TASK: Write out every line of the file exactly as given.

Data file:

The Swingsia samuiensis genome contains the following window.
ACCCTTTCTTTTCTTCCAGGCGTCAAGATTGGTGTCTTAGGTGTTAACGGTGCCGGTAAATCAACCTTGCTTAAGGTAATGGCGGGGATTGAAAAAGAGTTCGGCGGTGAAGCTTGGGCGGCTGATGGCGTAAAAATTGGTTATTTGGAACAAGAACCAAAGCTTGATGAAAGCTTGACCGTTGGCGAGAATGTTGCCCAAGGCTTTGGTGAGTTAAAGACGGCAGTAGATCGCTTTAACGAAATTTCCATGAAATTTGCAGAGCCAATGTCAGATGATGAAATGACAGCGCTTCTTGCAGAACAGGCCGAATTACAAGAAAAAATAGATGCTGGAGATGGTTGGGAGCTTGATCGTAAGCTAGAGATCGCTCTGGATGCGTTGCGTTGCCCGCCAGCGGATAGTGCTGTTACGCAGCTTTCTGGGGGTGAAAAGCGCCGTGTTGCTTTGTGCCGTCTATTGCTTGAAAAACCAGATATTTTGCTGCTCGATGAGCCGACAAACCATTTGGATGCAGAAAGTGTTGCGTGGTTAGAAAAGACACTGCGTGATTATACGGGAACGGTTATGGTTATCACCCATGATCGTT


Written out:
The Swingsia samuiensis genome contains the following window.
ACCCTTTCTTTTCTTCCAGGCGTCAAGATTGGTGTCTTAGGTGTTAACGGTGCCGGTAAATCAACCTTGCTTAAGGTAATGGCGGGGATTGAAAAAGAGTTCGGCGGTGAAGCTTGGGCGGCTGATGGCGTAAAAATTGGTTATTTGGAACAAGAACCAAAGCTTGATGAAAGCTTGACCGTTGGCGAGAATGTTGCCCAAGGCTTTGGTGAGTTAAAGACGGCAGTAGATCGCTTTAACGAAATTTCCATGAAATTTGCAGAGCCAATGTCAGATGATGAAATGACAGCGCTTCTTGCAGAACAGGCCGAATTACAAGAAAAAATAGATGCTGGAGATGGTTGGGAGCTTGATCGTAAGCTAGAGATCGCTCTGGATGCGTTGCGTTGCCCGCCAGCGGATAGTGCTGTTACGCAGCTTTCTGGGGGTGAAAAGCGCCGTGTTGCTTTGTGCCGTCTATTGCTTGAAAAACCAGATATTTTGCTGCTCGATGAGCCGACAAACCATTTGGATGCAGAAAGTGTTGCGTGGTTAGAAAAGACACTGCGTGATTATACGGGAACGGTTATGGTTATCACCCATGATCGTT